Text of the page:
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Archive for October, 2014

Lonely outback

“I stroke the bleached bones of ancient trees
felled long-ago by industry or cold desperation
and wonder of another summer
when two fell asleep beneath her arms
curling into each other like wind-swept branches
on the edge of tomorrow.”

Kate Mullane Robertson

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Tabebuia rosea for the blog

Mother nature has done it again! Right on cue in mid-September, the tabebuia trees have burst into bloom, decorating themselves with exquisite clusters of frilly, trumpet shaped flowers. It’s their colour and profusion that creates this jaw-dropping spectacle, from the rich pink of tabebuia-rosea, to the vibrant gold of the tabebuia-aurea. These beauties are a genus of the flowering plants in the family, Bignoniaceae.

Tabebuia gold 3

Tabebuia trees are native to tropical Central and South America, growing from Mexico to Argentina and including Cuba. They were introduced into sub-tropical Australia and have thrived and multiplied here as street and landscape trees. Everyone loves them. Most are partially deciduous, losing their leaves as the tropical dry winter season sets in. In September their bare branches suddenly burst into pink or golden yellow blooms. Their small green leaves follow the flowers.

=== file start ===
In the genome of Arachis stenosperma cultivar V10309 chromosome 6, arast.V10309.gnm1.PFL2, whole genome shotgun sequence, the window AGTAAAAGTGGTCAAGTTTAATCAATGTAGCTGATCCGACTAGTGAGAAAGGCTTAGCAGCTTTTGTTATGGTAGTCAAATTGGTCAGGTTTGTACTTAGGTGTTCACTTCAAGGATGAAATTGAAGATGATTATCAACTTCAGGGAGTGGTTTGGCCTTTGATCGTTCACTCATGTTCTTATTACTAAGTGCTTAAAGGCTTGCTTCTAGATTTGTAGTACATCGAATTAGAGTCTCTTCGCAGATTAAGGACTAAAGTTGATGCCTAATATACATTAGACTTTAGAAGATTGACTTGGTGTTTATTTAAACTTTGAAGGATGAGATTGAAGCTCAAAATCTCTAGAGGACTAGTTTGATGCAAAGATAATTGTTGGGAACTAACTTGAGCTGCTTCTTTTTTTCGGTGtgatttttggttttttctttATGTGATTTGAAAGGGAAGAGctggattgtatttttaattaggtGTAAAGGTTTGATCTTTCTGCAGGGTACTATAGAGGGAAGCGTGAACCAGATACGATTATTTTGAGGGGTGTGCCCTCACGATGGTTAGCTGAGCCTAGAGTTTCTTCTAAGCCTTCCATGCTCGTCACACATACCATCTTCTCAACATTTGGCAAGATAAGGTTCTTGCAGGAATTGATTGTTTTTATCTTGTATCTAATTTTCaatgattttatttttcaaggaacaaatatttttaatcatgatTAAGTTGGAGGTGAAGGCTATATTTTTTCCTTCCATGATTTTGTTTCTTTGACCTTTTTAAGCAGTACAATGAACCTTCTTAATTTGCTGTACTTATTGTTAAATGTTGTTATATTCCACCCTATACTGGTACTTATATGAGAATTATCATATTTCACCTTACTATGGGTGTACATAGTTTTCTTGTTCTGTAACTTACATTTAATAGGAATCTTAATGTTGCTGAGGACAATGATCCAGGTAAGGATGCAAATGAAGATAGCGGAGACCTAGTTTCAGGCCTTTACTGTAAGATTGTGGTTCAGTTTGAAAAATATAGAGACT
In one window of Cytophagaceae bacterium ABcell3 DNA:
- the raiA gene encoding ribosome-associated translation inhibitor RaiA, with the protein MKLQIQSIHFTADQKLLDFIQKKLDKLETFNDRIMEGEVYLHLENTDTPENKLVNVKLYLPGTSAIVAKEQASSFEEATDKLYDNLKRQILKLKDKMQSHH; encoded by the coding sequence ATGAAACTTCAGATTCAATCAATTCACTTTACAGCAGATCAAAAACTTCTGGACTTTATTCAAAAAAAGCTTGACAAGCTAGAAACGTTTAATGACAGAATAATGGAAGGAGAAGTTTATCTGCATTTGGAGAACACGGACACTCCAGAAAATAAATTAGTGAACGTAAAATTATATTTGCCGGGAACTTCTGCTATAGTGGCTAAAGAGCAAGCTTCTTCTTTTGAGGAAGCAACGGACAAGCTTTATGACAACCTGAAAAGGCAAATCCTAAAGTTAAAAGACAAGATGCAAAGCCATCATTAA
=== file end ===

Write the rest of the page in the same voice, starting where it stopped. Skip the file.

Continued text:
Tibobuia full size

The wood of the tabebuia tree can be used for lumber, as it is light to medium in weight, and is especially durable in contact with sea water. In the same league as jacarandas and poinciannas, once these magnificent trees are viewed in bloom—cloaked in dense pink or golden flowers—they are never forgotten.

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Magnificent tree

“Trees are poems
that the earth writes
upon the sky.”

Khalil Gibran, Sand and Foam

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Twining trees

“Two trees –
A portion of your soul has been
entwined with mine in
a gentle kind of togetherness,
while separately we stand.

As two trees deeply rooted
in separate plots of ground,
their topmost branches
come together,
forming a miracle of lace
against the heavens.”

Janet Miles

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